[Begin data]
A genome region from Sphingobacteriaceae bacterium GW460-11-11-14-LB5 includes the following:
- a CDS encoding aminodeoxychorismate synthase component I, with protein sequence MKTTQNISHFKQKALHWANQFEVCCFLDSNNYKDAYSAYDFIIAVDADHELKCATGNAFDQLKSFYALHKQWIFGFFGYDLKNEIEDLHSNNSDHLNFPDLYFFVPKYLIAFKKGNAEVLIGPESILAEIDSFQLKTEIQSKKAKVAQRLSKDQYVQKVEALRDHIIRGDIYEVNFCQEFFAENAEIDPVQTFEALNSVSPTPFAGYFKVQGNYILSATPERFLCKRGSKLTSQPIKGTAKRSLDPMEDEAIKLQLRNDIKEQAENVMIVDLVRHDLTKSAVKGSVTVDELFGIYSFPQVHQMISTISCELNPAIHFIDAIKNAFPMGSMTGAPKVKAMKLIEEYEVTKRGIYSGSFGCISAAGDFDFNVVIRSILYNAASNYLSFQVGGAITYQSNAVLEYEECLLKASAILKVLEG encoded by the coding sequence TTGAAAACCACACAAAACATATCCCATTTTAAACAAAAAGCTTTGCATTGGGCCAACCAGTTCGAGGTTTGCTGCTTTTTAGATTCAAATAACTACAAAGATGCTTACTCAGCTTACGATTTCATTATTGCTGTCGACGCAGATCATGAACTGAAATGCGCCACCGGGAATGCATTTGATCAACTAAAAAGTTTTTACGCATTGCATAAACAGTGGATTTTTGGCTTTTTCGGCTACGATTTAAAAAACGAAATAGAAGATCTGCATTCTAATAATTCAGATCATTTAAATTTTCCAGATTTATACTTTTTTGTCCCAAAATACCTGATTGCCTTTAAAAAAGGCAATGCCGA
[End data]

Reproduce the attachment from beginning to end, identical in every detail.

A genome region from Sphingobacteriaceae bacterium GW460-11-11-14-LB5 includes the following:
- a CDS encoding aminodeoxychorismate synthase component I, with protein sequence MKTTQNISHFKQKALHWANQFEVCCFLDSNNYKDAYSAYDFIIAVDADHELKCATGNAFDQLKSFYALHKQWIFGFFGYDLKNEIEDLHSNNSDHLNFPDLYFFVPKYLIAFKKGNAEVLIGPESILAEIDSFQLKTEIQSKKAKVAQRLSKDQYVQKVEALRDHIIRGDIYEVNFCQEFFAENAEIDPVQTFEALNSVSPTPFAGYFKVQGNYILSATPERFLCKRGSKLTSQPIKGTAKRSLDPMEDEAIKLQLRNDIKEQAENVMIVDLVRHDLTKSAVKGSVTVDELFGIYSFPQVHQMISTISCELNPAIHFIDAIKNAFPMGSMTGAPKVKAMKLIEEYEVTKRGIYSGSFGCISAAGDFDFNVVIRSILYNAASNYLSFQVGGAITYQSNAVLEYEECLLKASAILKVLEG encoded by the coding sequence TTGAAAACCACACAAAACATATCCCATTTTAAACAAAAAGCTTTGCATTGGGCCAACCAGTTCGAGGTTTGCTGCTTTTTAGATTCAAATAACTACAAAGATGCTTACTCAGCTTACGATTTCATTATTGCTGTCGACGCAGATCATGAACTGAAATGCGCCACCGGGAATGCATTTGATCAACTAAAAAGTTTTTACGCATTGCATAAACAGTGGATTTTTGGCTTTTTCGGCTACGATTTAAAAAACGAAATAGAAGATCTGCATTCTAATAATTCAGATCATTTAAATTTTCCAGATTTATACTTTTTTGTCCCAAAATACCTGATTGCCTTTAAAAAAGGCAATGCCGA